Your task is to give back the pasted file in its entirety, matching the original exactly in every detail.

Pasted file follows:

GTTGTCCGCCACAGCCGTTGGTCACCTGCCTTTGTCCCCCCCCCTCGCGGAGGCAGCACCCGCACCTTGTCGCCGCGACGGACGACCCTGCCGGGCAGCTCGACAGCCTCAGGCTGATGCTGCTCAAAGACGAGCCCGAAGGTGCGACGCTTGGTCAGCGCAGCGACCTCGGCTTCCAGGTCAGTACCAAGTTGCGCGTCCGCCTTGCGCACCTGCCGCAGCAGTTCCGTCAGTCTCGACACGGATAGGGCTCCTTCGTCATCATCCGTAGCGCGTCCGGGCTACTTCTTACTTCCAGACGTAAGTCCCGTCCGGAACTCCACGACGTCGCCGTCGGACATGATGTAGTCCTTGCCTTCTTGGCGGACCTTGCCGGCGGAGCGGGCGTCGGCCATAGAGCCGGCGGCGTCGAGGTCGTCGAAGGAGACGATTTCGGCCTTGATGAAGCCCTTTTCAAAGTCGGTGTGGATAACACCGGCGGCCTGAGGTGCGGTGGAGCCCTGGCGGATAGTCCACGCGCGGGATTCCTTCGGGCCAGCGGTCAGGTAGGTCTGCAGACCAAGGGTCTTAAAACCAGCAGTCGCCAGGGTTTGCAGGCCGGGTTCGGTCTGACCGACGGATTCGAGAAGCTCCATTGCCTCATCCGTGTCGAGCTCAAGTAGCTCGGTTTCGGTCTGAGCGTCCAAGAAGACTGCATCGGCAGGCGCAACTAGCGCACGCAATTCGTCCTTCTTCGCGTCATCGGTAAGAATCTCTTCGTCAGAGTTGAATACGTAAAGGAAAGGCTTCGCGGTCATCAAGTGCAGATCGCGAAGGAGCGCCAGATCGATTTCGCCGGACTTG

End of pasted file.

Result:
GTTGTCCGCCACAGCCGTTGGTCACCTGCCTTTGTCCCCCCCCCTCGCGGAGGCAGCACCCGCACCTTGTCGCCGCGACGGACGACCCTGCCGGGCAGCTCGACAGCCTCAGGCTGATGCTGCTCAAAGACGAGCCCGAAGGTGCGACGCTTGGTCAGCGCAGCGACCTCGGCTTCCAGGTCAGTACCAAGTTGCGCGTCCGCCTTGCGCACCTGCCGCAGCAGTTCCGTCAGTCTCGACACGGATAGGGCTCCTTCGTCATCATCCGTAGCGCGTCCGGGCTACTTCTTACTTCCAGACGTAAGTCCCGTCCGGAACTCCACGACGTCGCCGTCGGACATGATGTAGTCCTTGCCTTCTTGGCGGACCTTGCCGGCGGAGCGGGCGTCGGCCATAGAGCCGGCGGCGTCGAGGTCGTCGAAGGAGACGATTTCGGCCTTGATGAAGCCCTTTTCAAAGTCGGTGTGGATAACACCGGCGGCCTGAGGTGCGGTGGAGCCCTGGCGGATAGTCCACGCGCGGGATTCCTTCGGGCCAGCGGTCAGGTAGGTCTGCAGACCAAGGGTCTTAAAACCAGCAGTCGCCAGGGTTTGCAGGCCGGGTTCGGTCTGACCGACGGATTCGAGAAGCTCCATTGCCTCATCCGTGTCGAGCTCAAGTAGCTCGGTTTCGGTCTGAGCGTCCAAGAAGACTGCATCGGCAGGCGCAACTAGCGCACGCAATTCGTCCTTCTTCGCGTCATCGGTAAGAATCTCTTCGTCAGAGTTGAATACGTAAAGGAAAGGCTTCGCGGTCATCAAGTGCAGATCGCGAAGGAGCGCCAGATCGATTTCGCCGGACTTG